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Dallas County's marijuana policy now as lenient as any other in Texas

First-time offenders won't be prosecuted for misdemeanor possession, DA John Creuzot said Thursday.

DALLAS — Dallas County now has as lenient of a marijuana policy in Texas, at least for first-time offenders.

District Attorney John Creuzot on Thursday announced that his office is no longer prosecuting first-time offenders for misdemeanor marijuana possession.

After a first offense, people will be offered a diversionary course to keep their record clean, Creuzot said.

Harris and Travis counties also do not prosecute first-time offenders for misdemeanor marijuana possession and offer similar diversionary courses.

Creuzot, a Democrat who took office in January after defeating Republican incumbent Faith Johnson, announced several other changes to how his office is now handling cases of drug possession, criminal trespassing, theft, and driving with a suspended license.

"My own moral compass does not allow me to sit and wait for others to decide to act when I also have the power to do so," Creuzot wrote in a memo detailing his first 90 days in office.

On the drug cases, Creuzot said prosecutors aren't pursuing misdemeanor marijuana possession charges for first-time offenders, with three caveats: The offenses can't take place in a drug-free zone, involve the use of a deadly weapon or involve selling drugs.

Creuzot also said his office will not prosecute state jail felony and third-degree felony cases of THC possession for first-time offenders. 

In addition to marijuana cases, Dallas County prosecutors are not pursuing any cases involving possession of less than .01 grams of trace drug evidence, Creuzot said.

Credit: WFAA
District Attorney John Cruezot

Link: Read Creuzot's full memo

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Creuzot said African Americans in Dallas County are three times more likely to be prosecuted for misdemeanor marijuana possession, and that "the district attorney must take action to end that disparity."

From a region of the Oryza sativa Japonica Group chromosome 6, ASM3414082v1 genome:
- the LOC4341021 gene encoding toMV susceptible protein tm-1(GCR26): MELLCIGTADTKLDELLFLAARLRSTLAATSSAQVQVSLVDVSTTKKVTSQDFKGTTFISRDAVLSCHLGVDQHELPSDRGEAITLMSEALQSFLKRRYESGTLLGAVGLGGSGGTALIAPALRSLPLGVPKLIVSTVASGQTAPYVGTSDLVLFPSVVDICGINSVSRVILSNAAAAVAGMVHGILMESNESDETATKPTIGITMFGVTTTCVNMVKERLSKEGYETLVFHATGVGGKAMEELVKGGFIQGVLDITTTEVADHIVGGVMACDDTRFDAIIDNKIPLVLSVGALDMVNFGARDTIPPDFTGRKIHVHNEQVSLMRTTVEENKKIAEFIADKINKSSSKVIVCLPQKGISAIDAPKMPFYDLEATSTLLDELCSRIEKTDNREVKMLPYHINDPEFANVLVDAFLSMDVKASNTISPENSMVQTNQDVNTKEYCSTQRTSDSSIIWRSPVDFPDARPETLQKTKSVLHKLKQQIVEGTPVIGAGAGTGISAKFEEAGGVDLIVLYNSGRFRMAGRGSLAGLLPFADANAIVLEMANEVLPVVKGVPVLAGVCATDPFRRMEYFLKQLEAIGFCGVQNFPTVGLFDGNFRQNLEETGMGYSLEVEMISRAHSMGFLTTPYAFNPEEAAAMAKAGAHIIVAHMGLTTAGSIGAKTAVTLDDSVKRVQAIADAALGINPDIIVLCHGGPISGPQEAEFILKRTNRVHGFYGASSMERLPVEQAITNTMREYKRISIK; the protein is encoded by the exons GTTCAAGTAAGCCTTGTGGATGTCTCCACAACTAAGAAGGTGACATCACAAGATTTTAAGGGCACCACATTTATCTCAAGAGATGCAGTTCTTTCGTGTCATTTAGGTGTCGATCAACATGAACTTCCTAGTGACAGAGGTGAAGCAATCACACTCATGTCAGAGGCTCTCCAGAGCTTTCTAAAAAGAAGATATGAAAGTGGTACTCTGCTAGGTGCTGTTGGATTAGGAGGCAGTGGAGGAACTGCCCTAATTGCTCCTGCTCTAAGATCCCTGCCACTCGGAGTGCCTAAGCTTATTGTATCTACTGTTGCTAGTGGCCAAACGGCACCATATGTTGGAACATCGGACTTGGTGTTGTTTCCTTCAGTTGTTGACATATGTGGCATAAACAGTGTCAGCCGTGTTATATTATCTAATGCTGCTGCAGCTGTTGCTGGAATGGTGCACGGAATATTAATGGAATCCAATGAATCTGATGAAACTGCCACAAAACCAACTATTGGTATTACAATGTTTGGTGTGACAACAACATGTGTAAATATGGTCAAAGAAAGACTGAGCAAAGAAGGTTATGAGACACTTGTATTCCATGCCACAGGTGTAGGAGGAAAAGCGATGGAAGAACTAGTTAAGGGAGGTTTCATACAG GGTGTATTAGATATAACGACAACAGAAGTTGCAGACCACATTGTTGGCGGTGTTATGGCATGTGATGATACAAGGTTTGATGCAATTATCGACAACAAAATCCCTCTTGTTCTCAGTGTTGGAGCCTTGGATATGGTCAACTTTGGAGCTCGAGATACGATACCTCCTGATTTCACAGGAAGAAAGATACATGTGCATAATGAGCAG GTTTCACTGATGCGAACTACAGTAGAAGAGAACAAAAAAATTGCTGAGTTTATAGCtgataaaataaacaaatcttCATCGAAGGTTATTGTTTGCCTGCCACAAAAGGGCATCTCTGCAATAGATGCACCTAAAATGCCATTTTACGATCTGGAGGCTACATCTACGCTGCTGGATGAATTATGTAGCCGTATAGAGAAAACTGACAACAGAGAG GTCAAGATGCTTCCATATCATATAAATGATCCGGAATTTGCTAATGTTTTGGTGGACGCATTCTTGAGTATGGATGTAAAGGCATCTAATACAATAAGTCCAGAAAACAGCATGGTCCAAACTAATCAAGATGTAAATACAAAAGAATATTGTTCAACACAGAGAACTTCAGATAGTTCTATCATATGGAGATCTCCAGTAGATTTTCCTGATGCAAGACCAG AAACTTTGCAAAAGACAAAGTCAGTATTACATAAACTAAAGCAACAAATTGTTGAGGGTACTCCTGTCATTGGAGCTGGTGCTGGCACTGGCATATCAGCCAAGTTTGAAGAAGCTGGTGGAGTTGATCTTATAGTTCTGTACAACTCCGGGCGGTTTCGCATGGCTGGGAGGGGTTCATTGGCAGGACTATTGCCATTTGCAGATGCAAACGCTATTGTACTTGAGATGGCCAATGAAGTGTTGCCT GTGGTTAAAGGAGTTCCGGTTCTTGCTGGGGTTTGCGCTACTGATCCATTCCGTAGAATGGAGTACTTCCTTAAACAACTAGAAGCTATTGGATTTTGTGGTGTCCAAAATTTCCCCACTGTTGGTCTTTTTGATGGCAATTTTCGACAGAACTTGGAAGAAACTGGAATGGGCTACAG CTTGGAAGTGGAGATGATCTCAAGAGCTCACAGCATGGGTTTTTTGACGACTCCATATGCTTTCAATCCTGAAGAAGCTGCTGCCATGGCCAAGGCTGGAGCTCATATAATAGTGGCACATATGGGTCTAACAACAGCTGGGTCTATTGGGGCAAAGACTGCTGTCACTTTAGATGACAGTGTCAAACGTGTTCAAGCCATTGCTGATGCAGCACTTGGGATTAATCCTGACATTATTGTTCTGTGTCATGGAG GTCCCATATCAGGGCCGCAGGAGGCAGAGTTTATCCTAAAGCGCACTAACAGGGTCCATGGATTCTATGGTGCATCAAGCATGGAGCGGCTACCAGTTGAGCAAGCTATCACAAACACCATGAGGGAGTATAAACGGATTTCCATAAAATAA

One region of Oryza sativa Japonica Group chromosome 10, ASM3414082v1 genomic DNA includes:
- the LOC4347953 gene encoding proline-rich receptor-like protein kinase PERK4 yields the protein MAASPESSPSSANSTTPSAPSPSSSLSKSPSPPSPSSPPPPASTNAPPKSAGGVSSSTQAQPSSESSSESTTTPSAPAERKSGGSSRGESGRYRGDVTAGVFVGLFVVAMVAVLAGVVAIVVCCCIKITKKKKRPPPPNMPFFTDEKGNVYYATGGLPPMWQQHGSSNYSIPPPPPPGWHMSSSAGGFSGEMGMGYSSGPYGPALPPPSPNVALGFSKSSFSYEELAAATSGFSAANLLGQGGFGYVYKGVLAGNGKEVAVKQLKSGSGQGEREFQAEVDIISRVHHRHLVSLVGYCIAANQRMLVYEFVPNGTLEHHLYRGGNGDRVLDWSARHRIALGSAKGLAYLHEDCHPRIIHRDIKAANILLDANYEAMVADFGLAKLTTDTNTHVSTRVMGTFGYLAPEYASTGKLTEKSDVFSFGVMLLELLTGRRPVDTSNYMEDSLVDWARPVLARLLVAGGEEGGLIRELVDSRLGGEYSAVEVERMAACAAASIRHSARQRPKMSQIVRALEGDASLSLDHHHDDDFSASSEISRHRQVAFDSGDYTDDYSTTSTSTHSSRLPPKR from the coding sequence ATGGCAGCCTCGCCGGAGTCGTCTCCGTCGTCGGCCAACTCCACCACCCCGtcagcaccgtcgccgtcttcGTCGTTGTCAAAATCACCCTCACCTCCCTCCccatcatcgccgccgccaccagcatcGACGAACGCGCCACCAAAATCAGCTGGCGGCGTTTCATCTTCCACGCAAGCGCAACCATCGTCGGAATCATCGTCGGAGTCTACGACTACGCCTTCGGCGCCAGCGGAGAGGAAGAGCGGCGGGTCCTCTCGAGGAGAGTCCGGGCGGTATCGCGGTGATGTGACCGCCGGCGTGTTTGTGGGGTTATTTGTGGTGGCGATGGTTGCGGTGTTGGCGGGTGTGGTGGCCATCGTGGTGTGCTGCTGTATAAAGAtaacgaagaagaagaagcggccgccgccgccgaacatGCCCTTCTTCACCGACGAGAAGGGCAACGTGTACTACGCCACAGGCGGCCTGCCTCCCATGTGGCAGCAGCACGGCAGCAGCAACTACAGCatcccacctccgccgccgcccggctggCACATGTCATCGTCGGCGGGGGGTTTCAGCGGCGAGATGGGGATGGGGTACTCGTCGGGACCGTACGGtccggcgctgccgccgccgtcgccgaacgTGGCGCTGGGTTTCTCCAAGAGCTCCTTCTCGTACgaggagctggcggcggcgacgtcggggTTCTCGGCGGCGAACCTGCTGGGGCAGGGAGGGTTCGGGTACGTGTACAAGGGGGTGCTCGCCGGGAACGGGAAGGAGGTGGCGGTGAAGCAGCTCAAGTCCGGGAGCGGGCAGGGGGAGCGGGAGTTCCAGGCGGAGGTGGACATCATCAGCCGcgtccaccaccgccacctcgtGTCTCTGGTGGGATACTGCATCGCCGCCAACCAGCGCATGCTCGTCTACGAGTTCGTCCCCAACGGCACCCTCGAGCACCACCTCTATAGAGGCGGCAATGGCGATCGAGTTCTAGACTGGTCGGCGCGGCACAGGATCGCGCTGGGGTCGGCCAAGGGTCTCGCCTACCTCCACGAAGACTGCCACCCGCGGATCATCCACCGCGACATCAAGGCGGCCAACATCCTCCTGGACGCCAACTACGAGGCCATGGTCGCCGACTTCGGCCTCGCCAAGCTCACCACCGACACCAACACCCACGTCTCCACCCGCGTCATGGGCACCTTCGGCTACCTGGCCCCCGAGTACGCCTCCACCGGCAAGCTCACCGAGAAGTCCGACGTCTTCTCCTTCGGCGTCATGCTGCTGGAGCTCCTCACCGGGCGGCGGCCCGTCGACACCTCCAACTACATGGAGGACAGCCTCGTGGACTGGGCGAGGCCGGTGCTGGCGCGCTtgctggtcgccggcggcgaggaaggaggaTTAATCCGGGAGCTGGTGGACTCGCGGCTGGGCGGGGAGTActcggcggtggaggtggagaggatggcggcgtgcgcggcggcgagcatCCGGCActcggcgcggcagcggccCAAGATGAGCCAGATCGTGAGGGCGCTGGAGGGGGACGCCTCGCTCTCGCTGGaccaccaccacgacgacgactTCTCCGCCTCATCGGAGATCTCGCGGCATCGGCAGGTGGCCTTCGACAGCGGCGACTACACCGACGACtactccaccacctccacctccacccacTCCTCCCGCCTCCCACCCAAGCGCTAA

Texas police chiefs have come out against legalization of marijuana, saying it would only make things worse.

"What happens when you legalize marijuana is the criminal element is alive and well. It actually becomes more violent because they're fighting for that market share," Grand Prairie police Chief Steve Dye told WFAA last month. "If people are naive enough to think the criminality goes away with legalization, again, looking at the legalized states, it's just not true."

Creuzot has pushed back against those claims.

"They don't have any proof that small amounts of marijuana will lead to crime," Creuzot told WFAA last month.

Dallas DA, police at odds over marijuana possession charges:

Here were several other key points from Creuzot's memo:

Lab tests for drug possession charges: Prosecutors will not take a possession case until laboratory testing is done. Historically, Creuzot said, suspects in felony drug cases are taken to jail before testing is completed.

Criminal trespassing: All misdemeanor criminal trespassing cases will be dismissed, as long as they don't involve a residence or "physical intrusion into property." Creuzot said this is targeted at helping the homeless, who are often charged with criminal trespass for "not having a place to go." Creuzot called the prosecution of these misdemeanors "an ineffective and inhumane approach to dealing with homelessness or mental illness."

Theft of necessary items: Prosecutors will not take theft cases involving personal items of less than $750, unless there is evidence the stolen items are being used for "economic gain." Creuzot said these are "non-violent crimes committed out of necessity" and prosecuting the cases would be "criminalizing poverty."

Driving with a suspended license: Creuzot said he developed a diversion program that will dismiss charges for a suspended license. These cases, Creuzot said, are "often just prosecuting a person for being too poor to pay off their fines and fees."

Misdemeanor pre-trial diversion expunctions: Cases will now be "proactively" expunged after this misdemeanor diversion program, instead of a previous policy of waiting two years for statute of limitations to run out, Creuzot said.

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